Hey all, I have found a way to access a Linux HDD from windows.
It provides Windows NT4.0/2000/XP/2003/Vista with full access to Linux Ext2 & Ext3 volumes (read access and write access). This may be useful if you have installed both Windows and Linux as a dual boot environment on your computer. This is for users who may not be aware of this. I have found it to be very usefule. I am includeing the website link for those of you who wanted this functionality but did not know how to obtain it. Here are some FAQs on Ext3 access:
The Ext3 file system is the Ext2 file system which has been extended by journaling. Ext3 is backward-compatible to Ext2 - an Ext3 volume can be mounted and used as an Ext2 volume. Just as older Linux Kernels which do not know the Ext3 file system can mount Ext3 volumes (as Ext2 volumes), the Ext2 file system driver ext2fs.sys for Windows incorporated in this software package can do it without any problems, too. Of course you do not take advantage of the journaling of the Ext3 file system if you mount it as an Ext2 file system.
If you mount an Ext3 file system as an Ext2 file system and the file system is not cleanly dismounted, (e.g. due to a system crash), you have to run the e2fsck tool. (Linux does it automatically.) Running e2fsck can take several hours on large volumes. You do not benefit from journaling the Ext3 file system, because you have to run e2fsck.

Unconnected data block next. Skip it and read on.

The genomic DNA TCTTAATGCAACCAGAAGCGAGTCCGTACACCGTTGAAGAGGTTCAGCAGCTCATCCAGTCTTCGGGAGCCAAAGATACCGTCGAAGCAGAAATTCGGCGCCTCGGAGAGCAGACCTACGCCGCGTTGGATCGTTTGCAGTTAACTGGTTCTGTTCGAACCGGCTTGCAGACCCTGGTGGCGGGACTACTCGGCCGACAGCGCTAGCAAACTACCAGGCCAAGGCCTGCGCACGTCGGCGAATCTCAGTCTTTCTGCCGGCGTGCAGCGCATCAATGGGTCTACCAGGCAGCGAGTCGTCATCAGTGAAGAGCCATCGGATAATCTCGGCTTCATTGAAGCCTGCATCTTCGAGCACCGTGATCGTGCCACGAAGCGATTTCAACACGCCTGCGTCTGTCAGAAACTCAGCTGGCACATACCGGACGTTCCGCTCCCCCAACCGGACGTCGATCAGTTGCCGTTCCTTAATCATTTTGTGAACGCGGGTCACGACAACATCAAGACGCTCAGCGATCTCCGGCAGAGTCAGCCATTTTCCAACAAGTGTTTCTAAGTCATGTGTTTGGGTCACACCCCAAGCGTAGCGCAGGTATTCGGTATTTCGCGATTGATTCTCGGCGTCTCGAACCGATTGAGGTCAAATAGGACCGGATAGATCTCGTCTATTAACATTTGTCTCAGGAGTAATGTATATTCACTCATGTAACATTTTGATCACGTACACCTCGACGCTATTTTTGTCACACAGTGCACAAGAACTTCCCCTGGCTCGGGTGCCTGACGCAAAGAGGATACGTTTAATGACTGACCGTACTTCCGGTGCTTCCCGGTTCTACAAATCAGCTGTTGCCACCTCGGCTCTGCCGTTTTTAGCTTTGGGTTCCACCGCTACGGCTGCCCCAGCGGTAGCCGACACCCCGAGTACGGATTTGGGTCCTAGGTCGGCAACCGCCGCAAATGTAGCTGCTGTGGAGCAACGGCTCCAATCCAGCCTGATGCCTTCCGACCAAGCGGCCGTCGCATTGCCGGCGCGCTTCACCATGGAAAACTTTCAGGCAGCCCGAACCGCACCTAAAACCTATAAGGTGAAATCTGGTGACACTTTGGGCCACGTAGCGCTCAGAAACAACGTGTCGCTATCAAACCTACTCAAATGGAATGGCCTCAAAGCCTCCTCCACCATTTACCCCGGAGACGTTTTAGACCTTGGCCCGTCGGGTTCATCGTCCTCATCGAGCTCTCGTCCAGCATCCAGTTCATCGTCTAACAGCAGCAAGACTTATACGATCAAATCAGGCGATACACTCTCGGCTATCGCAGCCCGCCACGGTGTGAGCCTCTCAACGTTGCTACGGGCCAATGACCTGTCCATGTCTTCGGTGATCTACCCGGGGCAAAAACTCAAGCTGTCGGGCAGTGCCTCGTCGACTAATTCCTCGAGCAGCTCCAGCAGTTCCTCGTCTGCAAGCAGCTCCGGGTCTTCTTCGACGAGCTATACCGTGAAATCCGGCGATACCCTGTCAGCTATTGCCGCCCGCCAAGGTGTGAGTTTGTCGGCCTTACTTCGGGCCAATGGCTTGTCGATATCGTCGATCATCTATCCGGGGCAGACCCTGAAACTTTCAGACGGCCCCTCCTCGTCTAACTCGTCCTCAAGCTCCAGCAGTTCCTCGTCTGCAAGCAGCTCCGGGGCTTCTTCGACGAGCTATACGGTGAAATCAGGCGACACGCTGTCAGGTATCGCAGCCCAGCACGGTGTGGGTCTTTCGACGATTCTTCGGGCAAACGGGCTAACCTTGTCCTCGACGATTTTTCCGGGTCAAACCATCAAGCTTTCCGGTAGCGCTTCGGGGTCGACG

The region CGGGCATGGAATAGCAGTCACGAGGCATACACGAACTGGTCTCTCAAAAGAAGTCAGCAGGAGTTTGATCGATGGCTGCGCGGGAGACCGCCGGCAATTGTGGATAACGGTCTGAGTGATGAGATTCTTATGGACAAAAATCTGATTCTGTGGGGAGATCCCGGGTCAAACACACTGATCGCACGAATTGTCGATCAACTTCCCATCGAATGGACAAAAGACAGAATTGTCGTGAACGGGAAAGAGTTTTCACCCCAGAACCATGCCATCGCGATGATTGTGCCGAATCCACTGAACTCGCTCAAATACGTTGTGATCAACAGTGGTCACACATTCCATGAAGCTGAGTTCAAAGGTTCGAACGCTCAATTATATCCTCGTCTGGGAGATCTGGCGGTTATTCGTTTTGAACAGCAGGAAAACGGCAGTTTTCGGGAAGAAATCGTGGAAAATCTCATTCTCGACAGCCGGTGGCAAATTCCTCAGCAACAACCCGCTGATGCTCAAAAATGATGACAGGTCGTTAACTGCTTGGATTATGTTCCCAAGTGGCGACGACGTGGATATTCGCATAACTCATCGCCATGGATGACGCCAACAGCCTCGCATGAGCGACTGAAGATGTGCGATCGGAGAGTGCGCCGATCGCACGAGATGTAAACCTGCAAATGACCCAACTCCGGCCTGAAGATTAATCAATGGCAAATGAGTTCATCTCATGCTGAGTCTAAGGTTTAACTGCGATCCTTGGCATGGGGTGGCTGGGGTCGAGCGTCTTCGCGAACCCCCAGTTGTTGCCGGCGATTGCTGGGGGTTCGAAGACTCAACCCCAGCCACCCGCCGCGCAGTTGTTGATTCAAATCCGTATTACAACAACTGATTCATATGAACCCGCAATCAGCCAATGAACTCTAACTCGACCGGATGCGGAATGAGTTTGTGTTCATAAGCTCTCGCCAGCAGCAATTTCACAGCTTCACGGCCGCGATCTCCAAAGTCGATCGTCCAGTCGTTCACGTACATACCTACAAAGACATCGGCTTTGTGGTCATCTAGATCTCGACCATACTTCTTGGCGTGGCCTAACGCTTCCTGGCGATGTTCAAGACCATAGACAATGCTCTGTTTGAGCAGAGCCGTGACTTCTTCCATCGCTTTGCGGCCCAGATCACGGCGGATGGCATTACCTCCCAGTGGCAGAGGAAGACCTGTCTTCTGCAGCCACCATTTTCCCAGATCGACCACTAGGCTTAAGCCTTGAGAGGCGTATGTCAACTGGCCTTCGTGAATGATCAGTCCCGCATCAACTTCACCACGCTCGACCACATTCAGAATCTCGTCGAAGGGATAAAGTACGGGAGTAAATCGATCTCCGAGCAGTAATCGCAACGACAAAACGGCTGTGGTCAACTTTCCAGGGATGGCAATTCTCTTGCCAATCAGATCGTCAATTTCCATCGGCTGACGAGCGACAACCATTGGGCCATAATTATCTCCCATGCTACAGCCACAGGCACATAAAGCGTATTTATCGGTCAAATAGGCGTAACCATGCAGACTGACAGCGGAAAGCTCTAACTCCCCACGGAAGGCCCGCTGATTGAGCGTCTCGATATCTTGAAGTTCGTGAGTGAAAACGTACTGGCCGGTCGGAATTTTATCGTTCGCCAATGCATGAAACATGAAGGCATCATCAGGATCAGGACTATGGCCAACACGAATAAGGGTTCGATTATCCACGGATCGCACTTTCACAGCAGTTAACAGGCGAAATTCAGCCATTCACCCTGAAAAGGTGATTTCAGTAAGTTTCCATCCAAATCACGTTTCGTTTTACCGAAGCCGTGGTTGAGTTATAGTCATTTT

If you mount an Ext3 file system as an Ext3 file system (journaling) and the file system is not cleanly dismounted due to a system crash, things are much better: When the volume is mounted next time as an Ext3 file system, a replay of the journal will be done, after which the file system will be consistent. You need not run e2fsck. (If you run e2fsck nevertheless, it won't find any errors of the Ext3 file system, because there will not be any errors after replaying the journal.)
If a volume is mounted as Ext3 file system, any new data is first completely written into the journal, and then into the file system. This is also called a transaction. Finally, the data is removed from the journal. So a journal only contains data when you are writing to the file system. After a clean dismount of the Ext3 file system, the journal is empty.
When the Linux kernel mounts an Ext3 file system, it first checks whether the journal contains complete transactions (not written yet due to a prior crash). If there are any, it does the already mentioned replay of the journal, which means that all data of the journal is written to the file system, and any data will be removed from it. So a replay always repairs any damage caused by a prior crash.
With the described way of writing the journal and the file system's data and with a replay of the journal after a crash, consistency of the file system is always achieved. Thus, e2fsck will not find any error.
The Ext2 file system driver of the Ext2 IFS software will refuse mounting an Ext3 file system which contains data in its journal, just like older Linux kernels which have no Ext3 support. In this way data loss and damaging the file system is avoided when the journal is subsequently replayed. So you can access only those Ext3 volumes with the Ext2 IFS software which have been cleanly dismounted beforehand.
Hers is the Web Link: http://www.fs-driver.org/download.html
Here is also a link for troubleshooting: http://www.fs-driver.org/troubleshoot.html